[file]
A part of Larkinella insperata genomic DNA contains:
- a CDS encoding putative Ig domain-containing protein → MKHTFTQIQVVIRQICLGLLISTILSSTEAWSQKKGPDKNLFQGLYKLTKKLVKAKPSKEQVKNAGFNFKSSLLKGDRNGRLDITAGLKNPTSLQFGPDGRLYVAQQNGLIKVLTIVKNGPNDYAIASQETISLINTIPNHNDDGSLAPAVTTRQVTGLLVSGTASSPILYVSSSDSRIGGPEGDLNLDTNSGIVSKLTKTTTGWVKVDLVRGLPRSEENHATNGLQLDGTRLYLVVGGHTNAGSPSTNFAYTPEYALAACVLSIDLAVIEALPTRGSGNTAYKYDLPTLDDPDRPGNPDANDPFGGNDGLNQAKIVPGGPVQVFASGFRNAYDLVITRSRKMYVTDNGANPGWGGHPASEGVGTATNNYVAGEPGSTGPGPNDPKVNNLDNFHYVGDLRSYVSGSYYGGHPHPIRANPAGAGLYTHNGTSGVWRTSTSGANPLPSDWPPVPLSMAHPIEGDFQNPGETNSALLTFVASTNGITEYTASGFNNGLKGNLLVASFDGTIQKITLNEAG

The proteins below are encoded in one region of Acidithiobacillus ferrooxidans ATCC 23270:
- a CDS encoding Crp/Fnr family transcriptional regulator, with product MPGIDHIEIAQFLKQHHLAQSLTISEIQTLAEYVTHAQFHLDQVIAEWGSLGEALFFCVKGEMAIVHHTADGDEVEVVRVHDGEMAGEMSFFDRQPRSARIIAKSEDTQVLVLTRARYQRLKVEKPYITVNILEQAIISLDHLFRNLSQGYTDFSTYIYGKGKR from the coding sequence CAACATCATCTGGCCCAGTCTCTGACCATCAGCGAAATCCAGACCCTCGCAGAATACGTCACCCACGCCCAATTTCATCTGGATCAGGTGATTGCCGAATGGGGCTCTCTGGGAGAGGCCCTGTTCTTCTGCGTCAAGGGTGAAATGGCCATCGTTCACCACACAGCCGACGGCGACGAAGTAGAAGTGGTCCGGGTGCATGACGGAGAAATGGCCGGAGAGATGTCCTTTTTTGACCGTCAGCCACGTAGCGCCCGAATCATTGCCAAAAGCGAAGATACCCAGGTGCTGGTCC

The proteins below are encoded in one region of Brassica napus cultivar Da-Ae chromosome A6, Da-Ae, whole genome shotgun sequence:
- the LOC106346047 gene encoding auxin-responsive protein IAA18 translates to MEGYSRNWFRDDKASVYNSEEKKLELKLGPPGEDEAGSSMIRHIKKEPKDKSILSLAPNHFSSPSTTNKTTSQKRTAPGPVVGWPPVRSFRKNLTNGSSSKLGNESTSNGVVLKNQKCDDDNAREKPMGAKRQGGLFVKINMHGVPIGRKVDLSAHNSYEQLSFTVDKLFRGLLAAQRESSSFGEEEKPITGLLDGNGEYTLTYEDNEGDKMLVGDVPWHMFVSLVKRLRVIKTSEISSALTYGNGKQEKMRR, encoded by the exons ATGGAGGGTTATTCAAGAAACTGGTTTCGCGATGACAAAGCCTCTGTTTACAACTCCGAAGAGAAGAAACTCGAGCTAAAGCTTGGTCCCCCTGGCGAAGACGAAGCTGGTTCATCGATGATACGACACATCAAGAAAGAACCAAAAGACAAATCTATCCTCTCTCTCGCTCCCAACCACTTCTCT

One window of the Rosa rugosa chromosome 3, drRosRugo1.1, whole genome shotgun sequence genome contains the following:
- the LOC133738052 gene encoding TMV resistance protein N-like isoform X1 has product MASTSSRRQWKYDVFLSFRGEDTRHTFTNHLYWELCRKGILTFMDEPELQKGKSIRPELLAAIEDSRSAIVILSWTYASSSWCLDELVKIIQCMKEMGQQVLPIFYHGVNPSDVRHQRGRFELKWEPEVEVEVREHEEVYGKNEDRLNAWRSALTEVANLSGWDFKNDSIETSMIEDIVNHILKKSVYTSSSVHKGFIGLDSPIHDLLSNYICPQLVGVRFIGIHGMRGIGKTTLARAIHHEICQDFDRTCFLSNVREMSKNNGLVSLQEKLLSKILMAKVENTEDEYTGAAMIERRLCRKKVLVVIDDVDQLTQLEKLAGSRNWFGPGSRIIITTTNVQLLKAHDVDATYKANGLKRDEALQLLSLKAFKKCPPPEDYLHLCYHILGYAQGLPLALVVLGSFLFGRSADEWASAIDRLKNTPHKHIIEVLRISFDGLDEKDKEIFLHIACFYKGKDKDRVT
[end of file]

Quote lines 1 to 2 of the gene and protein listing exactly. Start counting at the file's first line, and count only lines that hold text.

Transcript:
A part of Larkinella insperata genomic DNA contains:
- a CDS encoding putative Ig domain-containing protein → MKHTFTQIQVVIRQICLGLLISTILSSTEAWSQKKGPDKNLFQGLYKLTKKLVKAKPSKEQVKNAGFNFKSSLLKGDRNGRLDITAGLKNPTSLQFGPDGRLYVAQQNGLIKVLTIVKNGPNDYAIASQETISLINTIPNHNDDGSLAPAVTTRQVTGLLVSGTASSPILYVSSSDSRIGGPEGDLNLDTNSGIVSKLTKTTTGWVKVDLVRGLPRSEENHATNGLQLDGTRLYLVVGGHTNAGSPSTNFAYTPEYALAACVLSIDLAVIEALPTRGSGNTAYKYDLPTLDDPDRPGNPDANDPFGGNDGLNQAKIVPGGPVQVFASGFRNAYDLVITRSRKMYVTDNGANPGWGGHPASEGVGTATNNYVAGEPGSTGPGPNDPKVNNLDNFHYVGDLRSYVSGSYYGGHPHPIRANPAGAGLYTHNGTSGVWRTSTSGANPLPSDWPPVPLSMAHPIEGDFQNPGETNSALLTFVASTNGITEYTASGFNNGLKGNLLVASFDGTIQKITLNEAG